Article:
In Debian and Ubuntu, you get software packaged in .deb file format.
Installing an application from the Deb file is similar to using MSI files in Windows.
You double-click on the deb file and it gets installed with the software center.
That's what most end users would do with the deb files.
However, if you are a developer or a tech-savvy advanced user, you may extract the deb file to see some information before you install the package from it.
The extracted version of the deb file will contain nothing but multiple files such as the control archive (info about package name, dependencies, version, etc.), scripts, data archives, conf files, documentation, and other files.
Most users would never need this. Still, I will walk you through multiple ways to extract a deb file in Ubuntu Linux.
Extract deb files in Ubuntu
In this tutorial, I will walk you through two different ways to extract deb files in Ubuntu or any other Linux distribution:
- Using system archive manager (easy)
- Using the dpkg-deb command
Let's start with the easy one.
1. Extract deb files using the system archive manager
This is the easiest way to extract files in Linux as all it takes is a couple of clicks and your file will be extracted at the desired location. No terminal is required!
To extract files using this method, you have to follow the given steps:
- Right-click on the deb file and select Open With Archive Manager option.
- It will show the contents of the archive, Simply press the
- From the file manager choose where you want to extract the file and click on the
Once done, you will the deb file is extracted at the selected location:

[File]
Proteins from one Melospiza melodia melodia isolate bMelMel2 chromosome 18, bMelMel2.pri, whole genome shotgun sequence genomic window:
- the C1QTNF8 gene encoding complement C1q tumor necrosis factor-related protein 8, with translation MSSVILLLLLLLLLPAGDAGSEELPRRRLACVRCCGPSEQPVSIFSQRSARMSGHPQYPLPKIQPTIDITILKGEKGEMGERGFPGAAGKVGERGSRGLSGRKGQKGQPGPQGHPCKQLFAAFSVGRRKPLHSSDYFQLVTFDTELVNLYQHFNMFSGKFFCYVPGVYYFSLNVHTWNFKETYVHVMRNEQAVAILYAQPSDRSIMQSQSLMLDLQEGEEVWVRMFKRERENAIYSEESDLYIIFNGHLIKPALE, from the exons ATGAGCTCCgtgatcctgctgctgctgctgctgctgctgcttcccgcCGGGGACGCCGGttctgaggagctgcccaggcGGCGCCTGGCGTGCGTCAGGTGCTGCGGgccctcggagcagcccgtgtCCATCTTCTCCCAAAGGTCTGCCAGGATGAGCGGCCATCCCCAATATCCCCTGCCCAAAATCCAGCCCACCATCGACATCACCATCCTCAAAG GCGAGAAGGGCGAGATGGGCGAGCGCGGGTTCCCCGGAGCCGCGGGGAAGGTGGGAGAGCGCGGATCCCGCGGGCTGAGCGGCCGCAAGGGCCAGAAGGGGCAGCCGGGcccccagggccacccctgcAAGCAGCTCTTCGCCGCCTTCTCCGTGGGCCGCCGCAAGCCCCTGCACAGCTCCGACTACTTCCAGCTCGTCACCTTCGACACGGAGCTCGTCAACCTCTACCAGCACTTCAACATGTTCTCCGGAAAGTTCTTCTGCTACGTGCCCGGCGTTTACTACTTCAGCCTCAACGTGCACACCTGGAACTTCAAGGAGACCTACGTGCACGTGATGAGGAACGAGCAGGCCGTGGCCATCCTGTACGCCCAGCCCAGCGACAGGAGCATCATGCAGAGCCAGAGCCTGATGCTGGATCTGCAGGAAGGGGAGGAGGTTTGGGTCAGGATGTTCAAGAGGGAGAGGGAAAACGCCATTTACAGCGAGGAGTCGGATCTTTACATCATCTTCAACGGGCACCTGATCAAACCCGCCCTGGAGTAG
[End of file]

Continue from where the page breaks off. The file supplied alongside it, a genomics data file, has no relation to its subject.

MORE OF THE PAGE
But as you can see, there are more tar files (another form of compressed file), and if you want to learn how to untar files then here's the detailed guide:
2. Extract deb files using the dpkg-deb command
The main benefit of using this method is unlike earlier, it won't leave any tar files behind and the output will be ready to use without extra steps.
To use the dpkg-deb command, you have to follow the given command syntax:
dkpg-deb -R /path/to/target.deb /path/to/extact
For example, here, I extracted a discord deb file to the test directory:
As you can see, when I used the ls command, it showed no tar files further, making it a ready-to-go choice for advanced users.
Here's how you deal with other archive files
If you have files with different types of compression applied to it, here's how you deal with the most of them:
Learn how to unzip files in Ubuntu:
Here's how you extract
tar.xz files in Linux:
And if you want to learn using the tar command itself to create, extract and modify the existing tar files then here you go:
I hope you will find this guide helpful.